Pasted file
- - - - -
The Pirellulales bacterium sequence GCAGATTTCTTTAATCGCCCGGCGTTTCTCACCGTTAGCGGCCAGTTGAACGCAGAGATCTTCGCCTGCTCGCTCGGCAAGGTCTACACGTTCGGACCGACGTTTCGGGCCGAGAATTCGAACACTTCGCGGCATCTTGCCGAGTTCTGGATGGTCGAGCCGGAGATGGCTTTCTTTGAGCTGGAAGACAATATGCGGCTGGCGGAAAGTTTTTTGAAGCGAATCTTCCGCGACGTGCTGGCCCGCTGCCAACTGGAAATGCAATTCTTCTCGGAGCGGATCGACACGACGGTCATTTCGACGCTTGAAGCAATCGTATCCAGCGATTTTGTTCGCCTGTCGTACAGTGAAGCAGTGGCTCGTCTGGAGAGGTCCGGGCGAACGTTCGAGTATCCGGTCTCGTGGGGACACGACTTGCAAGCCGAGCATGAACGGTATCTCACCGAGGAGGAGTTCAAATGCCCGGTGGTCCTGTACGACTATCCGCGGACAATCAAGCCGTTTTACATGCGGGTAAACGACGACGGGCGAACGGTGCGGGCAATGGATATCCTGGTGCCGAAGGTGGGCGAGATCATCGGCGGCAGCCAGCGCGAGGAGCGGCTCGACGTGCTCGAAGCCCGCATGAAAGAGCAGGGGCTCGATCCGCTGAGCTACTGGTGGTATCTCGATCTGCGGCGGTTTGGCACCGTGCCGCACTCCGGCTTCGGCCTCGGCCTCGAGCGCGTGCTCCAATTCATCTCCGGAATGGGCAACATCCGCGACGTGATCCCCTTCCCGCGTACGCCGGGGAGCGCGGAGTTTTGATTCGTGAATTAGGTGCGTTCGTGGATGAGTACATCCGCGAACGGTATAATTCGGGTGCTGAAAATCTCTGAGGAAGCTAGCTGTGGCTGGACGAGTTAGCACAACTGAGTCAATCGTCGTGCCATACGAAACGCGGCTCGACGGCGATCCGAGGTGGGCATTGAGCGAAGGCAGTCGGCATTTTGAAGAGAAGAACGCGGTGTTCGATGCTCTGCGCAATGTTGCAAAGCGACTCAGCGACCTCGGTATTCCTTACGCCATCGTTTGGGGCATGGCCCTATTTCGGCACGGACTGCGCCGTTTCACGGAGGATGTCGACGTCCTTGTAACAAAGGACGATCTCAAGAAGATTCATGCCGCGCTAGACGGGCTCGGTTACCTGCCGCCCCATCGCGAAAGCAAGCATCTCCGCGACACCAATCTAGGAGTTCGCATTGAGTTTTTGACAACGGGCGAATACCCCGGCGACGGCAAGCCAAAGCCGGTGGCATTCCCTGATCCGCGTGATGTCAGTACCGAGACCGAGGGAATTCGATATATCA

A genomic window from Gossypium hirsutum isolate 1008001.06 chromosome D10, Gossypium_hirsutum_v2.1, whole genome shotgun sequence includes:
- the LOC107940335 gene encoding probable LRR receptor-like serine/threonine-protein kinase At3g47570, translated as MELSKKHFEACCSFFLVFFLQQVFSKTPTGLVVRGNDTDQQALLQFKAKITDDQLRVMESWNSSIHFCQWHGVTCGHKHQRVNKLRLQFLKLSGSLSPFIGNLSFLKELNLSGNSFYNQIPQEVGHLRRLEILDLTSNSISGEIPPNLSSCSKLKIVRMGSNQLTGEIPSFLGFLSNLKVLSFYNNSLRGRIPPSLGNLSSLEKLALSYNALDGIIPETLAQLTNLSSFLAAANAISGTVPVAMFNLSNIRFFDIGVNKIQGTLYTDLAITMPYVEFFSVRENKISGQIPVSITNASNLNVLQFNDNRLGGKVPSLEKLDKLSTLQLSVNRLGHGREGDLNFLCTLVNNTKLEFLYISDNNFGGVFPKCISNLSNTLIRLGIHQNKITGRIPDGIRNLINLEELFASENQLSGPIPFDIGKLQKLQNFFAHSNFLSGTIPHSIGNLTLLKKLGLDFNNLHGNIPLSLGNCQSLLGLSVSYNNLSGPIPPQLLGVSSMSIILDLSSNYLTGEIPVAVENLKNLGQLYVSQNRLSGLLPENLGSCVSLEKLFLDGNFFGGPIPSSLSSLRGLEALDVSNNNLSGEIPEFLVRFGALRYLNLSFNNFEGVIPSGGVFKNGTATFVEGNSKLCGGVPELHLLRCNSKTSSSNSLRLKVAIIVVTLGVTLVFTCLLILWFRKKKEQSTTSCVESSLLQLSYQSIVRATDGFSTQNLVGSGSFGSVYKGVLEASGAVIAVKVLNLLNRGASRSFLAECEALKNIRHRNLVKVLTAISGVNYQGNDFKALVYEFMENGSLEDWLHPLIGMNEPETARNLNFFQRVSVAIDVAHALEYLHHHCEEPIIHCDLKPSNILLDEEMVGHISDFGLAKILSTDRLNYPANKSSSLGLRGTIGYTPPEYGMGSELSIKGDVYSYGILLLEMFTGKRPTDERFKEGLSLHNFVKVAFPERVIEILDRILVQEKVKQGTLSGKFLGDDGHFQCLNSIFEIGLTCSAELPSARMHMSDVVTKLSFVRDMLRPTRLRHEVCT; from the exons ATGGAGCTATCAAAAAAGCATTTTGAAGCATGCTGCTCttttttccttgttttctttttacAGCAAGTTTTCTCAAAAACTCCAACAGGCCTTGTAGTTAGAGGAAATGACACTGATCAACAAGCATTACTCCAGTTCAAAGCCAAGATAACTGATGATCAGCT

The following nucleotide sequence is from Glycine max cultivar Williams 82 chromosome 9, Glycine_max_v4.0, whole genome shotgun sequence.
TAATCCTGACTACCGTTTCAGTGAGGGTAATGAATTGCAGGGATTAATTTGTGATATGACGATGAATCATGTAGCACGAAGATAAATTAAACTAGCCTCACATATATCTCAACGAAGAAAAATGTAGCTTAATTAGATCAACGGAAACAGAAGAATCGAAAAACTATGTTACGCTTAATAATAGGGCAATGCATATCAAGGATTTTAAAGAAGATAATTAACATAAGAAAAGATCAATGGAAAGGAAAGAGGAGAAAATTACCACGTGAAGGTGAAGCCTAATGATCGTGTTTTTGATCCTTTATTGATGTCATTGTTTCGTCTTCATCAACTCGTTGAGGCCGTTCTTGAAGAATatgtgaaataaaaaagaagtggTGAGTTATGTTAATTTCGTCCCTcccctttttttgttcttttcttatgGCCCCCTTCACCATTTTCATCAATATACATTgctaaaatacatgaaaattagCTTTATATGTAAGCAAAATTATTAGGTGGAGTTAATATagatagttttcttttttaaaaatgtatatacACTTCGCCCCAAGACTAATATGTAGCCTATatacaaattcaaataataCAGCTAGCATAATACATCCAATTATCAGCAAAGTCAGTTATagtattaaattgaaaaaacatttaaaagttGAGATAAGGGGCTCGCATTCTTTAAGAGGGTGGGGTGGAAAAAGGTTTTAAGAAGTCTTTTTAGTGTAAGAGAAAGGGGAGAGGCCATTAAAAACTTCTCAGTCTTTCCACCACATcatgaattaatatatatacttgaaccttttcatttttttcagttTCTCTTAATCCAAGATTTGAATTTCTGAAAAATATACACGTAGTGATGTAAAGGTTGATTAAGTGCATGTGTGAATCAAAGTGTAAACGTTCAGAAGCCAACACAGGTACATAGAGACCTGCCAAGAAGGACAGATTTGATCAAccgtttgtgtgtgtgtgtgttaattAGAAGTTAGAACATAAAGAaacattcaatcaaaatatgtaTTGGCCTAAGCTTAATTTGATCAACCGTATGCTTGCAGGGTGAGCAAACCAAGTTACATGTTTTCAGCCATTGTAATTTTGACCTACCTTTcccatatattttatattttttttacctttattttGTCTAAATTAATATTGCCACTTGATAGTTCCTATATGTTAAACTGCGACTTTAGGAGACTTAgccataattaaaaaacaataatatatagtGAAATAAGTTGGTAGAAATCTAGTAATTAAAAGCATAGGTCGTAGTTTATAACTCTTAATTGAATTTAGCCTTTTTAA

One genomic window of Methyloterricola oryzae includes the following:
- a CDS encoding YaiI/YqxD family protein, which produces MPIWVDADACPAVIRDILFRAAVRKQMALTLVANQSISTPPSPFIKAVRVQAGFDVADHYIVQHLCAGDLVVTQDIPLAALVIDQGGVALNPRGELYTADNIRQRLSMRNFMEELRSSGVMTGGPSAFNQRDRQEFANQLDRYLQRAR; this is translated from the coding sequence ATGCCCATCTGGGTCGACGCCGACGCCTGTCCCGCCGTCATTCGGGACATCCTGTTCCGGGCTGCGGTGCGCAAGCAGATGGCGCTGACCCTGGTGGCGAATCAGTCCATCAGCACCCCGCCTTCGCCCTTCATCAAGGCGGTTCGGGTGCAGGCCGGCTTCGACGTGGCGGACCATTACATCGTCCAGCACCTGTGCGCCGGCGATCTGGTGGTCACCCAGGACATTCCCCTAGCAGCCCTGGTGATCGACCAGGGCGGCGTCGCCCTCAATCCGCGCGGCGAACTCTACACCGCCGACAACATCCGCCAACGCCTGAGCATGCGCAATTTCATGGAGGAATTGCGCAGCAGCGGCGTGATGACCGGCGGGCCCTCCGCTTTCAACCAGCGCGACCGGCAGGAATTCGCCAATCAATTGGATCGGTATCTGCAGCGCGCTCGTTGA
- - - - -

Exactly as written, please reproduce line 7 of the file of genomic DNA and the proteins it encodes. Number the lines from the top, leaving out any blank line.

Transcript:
- a CDS encoding YaiI/YqxD family protein, which produces MPIWVDADACPAVIRDILFRAAVRKQMALTLVANQSISTPPSPFIKAVRVQAGFDVADHYIVQHLCAGDLVVTQDIPLAALVIDQGGVALNPRGELYTADNIRQRLSMRNFMEELRSSGVMTGGPSAFNQRDRQEFANQLDRYLQRAR; this is translated from the coding sequence ATGCCCATCTGGGTCGACGCCGACGCCTGTCCCGCCGTCATTCGGGACATCCTGTTCCGGGCTGCGGTGCGCAAGCAGATGGCGCTGACCCTGGTGGCGAATCAGTCCATCAGCACCCCGCCTTCGCCCTTCATCAAGGCGGTTCGGGTGCAGGCCGGCTTCGACGTGGCGGACCATTACATCGTCCAGCACCTGTGCGCCGGCGATCTGGTGGTCACCCAGGACATTCCCCTAGCAGCCCTGGTGATCGACCAGGGCGGCGTCGCCCTCAATCCGCGCGGCGAACTCTACACCGCCGACAACATCCGCCAACGCCTGAGCATGCGCAATTTCATGGAGGAATTGCGCAGCAGCGGCGTGATGACCGGCGGGCCCTCCGCTTTCAACCAGCGCGACCGGCAGGAATTCGCCAATCAATTGGATCGGTATCTGCAGCGCGCTCGTTGA